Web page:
these therapies has been incorporated into major international clinical
guidelines. The research has transformed patient care by improving the
treatment experience, with more convenient dosing schedules and fewer side
effects compared with previous chemotherapy procedures. Xeloda and XELOX
have transformed chemotherapy for bowel cancer and decreased therapeutic
costs, potentially saving around £4,762 (Xeloda) and £947 (XELOX) per
patient for the NHS.
Work led by researchers at UCL has had a national and international
impact on the way that patients with symptoms suggestive of colorectal
cancer are investigated. Specifically, investigation of the role of CT
colonography (a relatively novel and non-invasive method of investigating
the large bowel using an X-ray scanner) has led to this examination
replacing the standard alternative of barium enema in the UK National
Bowel Cancer Screening Programme and for symptomatic patients in the NHS.
The research has also led to easing of pressure on over-subscribed
endoscopy services in the NHS because patients can be safely diverted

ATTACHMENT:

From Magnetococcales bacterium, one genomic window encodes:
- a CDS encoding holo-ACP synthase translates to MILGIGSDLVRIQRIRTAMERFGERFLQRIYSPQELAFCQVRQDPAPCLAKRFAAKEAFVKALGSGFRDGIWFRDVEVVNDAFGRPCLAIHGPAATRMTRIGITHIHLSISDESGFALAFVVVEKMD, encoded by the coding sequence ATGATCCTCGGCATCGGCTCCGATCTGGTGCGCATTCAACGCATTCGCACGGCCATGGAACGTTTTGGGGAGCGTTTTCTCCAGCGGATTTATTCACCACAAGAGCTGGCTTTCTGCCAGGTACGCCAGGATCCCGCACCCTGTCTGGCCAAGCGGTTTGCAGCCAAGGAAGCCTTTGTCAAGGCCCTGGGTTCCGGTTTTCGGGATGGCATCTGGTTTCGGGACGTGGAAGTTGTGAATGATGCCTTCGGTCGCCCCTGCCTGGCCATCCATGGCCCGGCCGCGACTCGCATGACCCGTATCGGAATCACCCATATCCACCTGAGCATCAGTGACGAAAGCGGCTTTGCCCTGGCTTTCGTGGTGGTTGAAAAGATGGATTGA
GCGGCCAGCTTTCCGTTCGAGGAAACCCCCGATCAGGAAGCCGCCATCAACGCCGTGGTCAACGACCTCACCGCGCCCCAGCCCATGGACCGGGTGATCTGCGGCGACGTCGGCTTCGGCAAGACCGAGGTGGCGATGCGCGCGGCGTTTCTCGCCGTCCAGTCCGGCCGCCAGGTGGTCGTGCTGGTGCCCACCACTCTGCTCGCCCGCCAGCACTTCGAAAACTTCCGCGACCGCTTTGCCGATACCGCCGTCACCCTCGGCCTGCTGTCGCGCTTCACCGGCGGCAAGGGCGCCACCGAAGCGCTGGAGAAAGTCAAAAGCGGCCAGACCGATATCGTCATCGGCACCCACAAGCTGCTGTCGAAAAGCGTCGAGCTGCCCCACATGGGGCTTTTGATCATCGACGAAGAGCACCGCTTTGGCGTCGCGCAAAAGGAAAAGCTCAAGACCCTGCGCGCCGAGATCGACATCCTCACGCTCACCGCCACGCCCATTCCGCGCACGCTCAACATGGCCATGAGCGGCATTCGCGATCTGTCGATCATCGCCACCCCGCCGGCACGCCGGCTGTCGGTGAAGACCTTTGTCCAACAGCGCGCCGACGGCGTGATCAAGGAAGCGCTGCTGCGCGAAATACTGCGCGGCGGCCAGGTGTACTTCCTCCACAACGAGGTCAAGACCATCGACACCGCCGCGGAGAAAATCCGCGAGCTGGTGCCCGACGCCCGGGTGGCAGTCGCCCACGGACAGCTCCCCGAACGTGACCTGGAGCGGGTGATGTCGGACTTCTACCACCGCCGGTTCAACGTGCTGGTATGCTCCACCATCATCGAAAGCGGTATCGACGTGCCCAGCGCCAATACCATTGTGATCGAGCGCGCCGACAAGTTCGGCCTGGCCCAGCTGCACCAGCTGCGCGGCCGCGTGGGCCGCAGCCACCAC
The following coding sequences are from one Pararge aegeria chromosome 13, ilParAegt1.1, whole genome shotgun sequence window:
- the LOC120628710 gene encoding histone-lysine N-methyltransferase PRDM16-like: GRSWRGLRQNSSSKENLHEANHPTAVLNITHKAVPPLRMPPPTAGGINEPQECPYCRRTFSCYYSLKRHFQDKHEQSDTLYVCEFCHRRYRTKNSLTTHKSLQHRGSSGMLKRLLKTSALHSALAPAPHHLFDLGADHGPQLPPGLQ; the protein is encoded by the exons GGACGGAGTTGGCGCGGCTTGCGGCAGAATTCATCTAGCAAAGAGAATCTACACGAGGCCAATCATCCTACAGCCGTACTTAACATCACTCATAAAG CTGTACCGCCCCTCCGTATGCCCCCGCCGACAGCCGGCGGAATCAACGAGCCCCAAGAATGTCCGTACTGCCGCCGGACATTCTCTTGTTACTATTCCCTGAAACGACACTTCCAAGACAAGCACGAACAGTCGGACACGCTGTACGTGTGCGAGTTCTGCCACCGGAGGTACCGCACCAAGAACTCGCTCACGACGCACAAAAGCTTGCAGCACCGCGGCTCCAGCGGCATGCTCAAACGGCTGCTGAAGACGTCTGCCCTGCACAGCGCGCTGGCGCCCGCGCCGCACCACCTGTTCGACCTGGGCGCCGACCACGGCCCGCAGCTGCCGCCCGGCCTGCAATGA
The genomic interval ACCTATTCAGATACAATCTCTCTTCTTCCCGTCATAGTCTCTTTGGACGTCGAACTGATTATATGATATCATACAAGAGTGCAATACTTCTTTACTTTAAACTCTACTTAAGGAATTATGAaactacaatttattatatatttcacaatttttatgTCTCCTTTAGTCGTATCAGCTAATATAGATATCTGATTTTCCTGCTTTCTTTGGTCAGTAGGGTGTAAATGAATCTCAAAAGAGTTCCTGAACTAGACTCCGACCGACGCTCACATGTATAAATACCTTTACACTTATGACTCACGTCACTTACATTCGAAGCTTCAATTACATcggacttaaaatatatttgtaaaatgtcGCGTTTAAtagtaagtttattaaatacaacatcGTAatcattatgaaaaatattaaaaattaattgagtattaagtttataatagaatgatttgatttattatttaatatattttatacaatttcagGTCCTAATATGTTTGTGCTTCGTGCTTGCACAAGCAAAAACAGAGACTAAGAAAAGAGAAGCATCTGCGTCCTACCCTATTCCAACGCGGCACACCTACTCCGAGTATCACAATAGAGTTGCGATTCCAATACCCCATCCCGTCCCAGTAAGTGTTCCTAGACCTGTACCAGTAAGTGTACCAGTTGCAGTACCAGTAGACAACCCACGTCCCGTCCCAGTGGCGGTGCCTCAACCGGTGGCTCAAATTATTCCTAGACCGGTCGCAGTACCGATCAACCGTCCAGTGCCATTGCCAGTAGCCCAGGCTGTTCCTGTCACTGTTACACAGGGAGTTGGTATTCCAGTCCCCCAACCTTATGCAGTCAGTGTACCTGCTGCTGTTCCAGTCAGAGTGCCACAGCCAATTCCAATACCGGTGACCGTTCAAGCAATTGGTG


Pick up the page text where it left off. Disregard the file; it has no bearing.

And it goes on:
towards CT colonography as an alternative.
The University of Oxford's International Subarachnoid Aneurysm Trial
(ISAT) changed clinical practice worldwide by showing that endovascular
coiling is a more effective and safer treatment than neurosurgery
following subarachnoid haemorrhage, with fewer complications and improved
quality of life. Subarachnoid haemorrhages account for 1 in 14 strokes and
are caused by bleeding in and around the brain; approximately 85% occur
when cerebral aneurysms rupture. ISAT was the first trial to compare
neurosurgery, or neuroradiological endovascular coiling in patients with
ruptured cerebral aneurysms causing acute subarachnoid haemorrhage.